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‘My Dad Abandoned Me’ Says Popular Man On Crutches Who Controls Traffic in Jos

Everyone has something to contribute to the society, regardless of status. Such is the mindset of Clinton Ishaku, a physically challenged man. He is lame and on crutches. Holding his crutches with one hand, he controls traffic voluntarily at West of Mines Junction, in Jos, Plateau State.

Not minding his physical condition, Ishaku, dressed in what looks like a military uniform, said he was happy doing what he does and believed that it is best to get busy with whatever one finds to do because “there is no food for a lazy man.”

Though born without any disability, he told Saturday Tribune that he was thrown by whirlwind when he was very little and that led to his present condition.

Dedicated and determined to work whether under the sun or in the rain, Ishaku travels every day from Bassa to West of Mines, a duty post he made for himself.

“My name is Clinton Ishaku, I have been controlling traffic here since 2010. I was not born like this. I was flung by whirlwind when I was very little. I had just started walking then when I was swept away by the wind.

“I was taken to the hospital and I was given some injections and that was how the injections affected my legs.  My parents were later told that accidents like that did not require injections,” he said.

He revealed that his parent’s separation led him to move to Jos from Kaduna State after his mother remarried and gave birth to six children.

“My parents had some misunderstanding and they separated. It was the man my mother remarried that took me as his son and took care of me but after my mother had six children, I decided to leave them to fend for myself and that was how I came to Jos. I couldn’t even complete my primary education,” he disclosed

After moving to Jos to fend for himself, he started begging to make ends meet before switching to other jobs and later found the junction that brought him joy because of the traffic he controlled.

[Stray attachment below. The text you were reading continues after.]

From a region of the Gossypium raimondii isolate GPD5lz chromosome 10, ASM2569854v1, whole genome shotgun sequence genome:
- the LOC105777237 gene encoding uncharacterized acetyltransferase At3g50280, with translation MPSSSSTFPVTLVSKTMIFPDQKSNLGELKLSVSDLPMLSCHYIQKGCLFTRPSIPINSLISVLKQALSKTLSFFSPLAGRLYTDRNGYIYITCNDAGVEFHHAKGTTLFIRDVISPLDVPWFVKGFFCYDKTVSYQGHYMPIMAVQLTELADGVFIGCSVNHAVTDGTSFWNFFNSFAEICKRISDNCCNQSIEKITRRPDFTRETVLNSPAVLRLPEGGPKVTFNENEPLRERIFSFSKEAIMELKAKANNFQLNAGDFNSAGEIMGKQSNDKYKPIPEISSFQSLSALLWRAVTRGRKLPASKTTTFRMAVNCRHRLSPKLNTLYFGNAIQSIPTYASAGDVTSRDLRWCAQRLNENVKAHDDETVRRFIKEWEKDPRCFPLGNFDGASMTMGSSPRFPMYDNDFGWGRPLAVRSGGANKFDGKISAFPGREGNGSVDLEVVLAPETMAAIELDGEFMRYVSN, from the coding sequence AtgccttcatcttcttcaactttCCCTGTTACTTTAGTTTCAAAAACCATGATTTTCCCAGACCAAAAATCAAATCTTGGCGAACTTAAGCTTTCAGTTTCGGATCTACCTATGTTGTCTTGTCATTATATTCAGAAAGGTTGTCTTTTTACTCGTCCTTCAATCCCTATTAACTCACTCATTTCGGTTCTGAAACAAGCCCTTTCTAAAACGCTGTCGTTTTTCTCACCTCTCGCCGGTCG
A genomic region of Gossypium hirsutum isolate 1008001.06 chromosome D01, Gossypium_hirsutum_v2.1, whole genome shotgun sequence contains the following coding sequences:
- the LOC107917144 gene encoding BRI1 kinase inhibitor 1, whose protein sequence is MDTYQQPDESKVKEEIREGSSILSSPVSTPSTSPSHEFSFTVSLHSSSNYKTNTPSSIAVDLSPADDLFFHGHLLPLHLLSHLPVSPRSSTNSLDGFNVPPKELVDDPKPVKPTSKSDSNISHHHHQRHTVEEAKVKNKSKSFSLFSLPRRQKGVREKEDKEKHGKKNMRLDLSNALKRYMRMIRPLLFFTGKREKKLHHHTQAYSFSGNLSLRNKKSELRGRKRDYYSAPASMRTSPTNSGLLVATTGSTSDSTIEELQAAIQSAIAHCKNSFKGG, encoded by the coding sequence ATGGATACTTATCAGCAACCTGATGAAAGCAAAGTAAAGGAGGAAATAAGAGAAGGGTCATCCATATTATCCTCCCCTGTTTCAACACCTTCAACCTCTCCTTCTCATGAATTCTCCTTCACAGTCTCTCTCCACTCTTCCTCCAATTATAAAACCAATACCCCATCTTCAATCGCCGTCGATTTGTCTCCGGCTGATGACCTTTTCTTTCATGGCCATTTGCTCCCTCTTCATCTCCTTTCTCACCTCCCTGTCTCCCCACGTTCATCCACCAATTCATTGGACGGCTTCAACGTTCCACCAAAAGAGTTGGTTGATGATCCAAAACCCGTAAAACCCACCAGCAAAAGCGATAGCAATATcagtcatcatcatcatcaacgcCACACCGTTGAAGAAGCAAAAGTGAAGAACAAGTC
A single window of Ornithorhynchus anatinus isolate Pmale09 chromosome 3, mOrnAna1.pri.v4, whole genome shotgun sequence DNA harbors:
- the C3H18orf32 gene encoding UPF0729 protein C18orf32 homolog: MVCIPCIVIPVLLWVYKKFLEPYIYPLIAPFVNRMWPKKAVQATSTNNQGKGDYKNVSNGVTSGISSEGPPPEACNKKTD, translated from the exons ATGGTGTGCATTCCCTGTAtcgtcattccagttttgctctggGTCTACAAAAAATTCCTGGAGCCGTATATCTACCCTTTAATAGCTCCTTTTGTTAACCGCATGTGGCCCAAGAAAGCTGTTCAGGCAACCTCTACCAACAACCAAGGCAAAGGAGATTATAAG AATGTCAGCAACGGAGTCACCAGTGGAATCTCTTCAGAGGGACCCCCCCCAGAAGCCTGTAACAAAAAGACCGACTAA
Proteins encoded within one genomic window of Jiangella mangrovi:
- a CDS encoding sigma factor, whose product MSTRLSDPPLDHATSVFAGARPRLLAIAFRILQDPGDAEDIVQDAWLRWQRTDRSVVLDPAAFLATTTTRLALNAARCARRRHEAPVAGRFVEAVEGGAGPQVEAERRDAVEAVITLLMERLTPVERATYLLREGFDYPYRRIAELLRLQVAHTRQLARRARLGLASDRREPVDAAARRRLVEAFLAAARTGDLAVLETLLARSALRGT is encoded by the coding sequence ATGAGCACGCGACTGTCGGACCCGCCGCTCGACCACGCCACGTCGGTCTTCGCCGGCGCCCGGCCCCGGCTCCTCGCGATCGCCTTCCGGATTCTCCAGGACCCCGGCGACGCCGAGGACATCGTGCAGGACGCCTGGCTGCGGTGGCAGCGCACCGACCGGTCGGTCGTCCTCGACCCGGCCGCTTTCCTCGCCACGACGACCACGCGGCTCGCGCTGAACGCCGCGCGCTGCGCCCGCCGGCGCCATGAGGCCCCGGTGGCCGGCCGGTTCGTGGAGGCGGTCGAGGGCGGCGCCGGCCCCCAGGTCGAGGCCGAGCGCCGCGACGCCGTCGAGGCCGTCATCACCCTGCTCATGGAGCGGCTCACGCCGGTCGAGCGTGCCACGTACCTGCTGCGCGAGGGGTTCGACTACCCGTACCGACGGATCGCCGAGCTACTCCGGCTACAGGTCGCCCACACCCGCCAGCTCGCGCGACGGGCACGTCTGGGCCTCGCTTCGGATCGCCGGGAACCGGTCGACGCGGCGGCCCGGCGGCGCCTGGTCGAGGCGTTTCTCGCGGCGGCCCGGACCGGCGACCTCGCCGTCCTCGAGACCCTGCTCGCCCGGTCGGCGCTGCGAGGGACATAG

“I started begging at Terminus by old Jos University Teaching Hospital (JUTH) on Murtala Muhammed Way in Jos. Then one policeman saw me and asked me to stop because I’m a Christian and I also did not want the shame and stigma that came with begging.

“So, I started fixing generators and motorcycles. I even went to the NYSC orientation camp to teach the skill but crisis separated me and the Igbo man I was with.

“I became a conductor, later a booking clerk and then I went to do some weight lifting at the Rwang Pam township stadium. When I noticed the traffic situation at this junction, I decided to come and control the vehicles even without any payment from anybody or government. At that time, I had moved to the army barracks in the 3rd armored division in Bassa Local Government Area and that is where I come from every day.”

The volunteer traffic man said he found joy and satisfaction in what he does and cannot afford to sit around and watch the road get choked and through that, he was contributing to the society.

“The road is always choked so I decided to always be here to clear the traffic and I am happy. I like the job, and again, no food for a lazy man. It’s better to for one to be out doing something than just sit around and beg. I don’t like to just sit and lazy around, so I find this really enjoyable.

“I am always happy and satisfied whenever the road is clear and free. I am not comfortable when the road is jammed. Most times, it’s because of people’s impatience and carelessness.

“I feel I am helping the government and contributing my quota to the society and I thank God because I found something to do. Under the sun or in the rain, you will find me here,” he said

Ishaku said his efforts had earned him some awards but still pray and desire that government would “at least employ me so I can have something at the end of the month.”

“Some people respect me while some keke (tricycle) drivers don’t respect me but I still like the job. I have received 10 awards because of this thing I am doing and I am also a member of the rotary club Plateau State chapter.

“I am praying and hoping that the government will help me with employment as a traffic warder, so I can have something come in at the end of every month. I am always here, even under the rain, just to ensure that the road is clear.

“Governor Lalong saw me and said he liked what I was doing and promised to employ me but I don’t know how possible that is now,” he added.

Ishaku urged good people like him to step forward and contribute to the society to serve as a push for our leaders to do better.

He also thanked God for the goodwill he had been enjoying through people though some have called him names but his is proud of what he does.

“I am praying to God to touch the hearts of good people to come out and contribute to our society because through that, our leaders would see their flaws and begin to do better.

“I also thank God for the goodwill I’ve enjoyed from people. I don’t beg but people freely give me gifts because they saw the work I’m putting in here.

“Alhough some people have insulted and called me names but I know that I am happy and I am not a lazy man and I am proud of what I am doing even after my father had abandoned me and my late sister,” he said.

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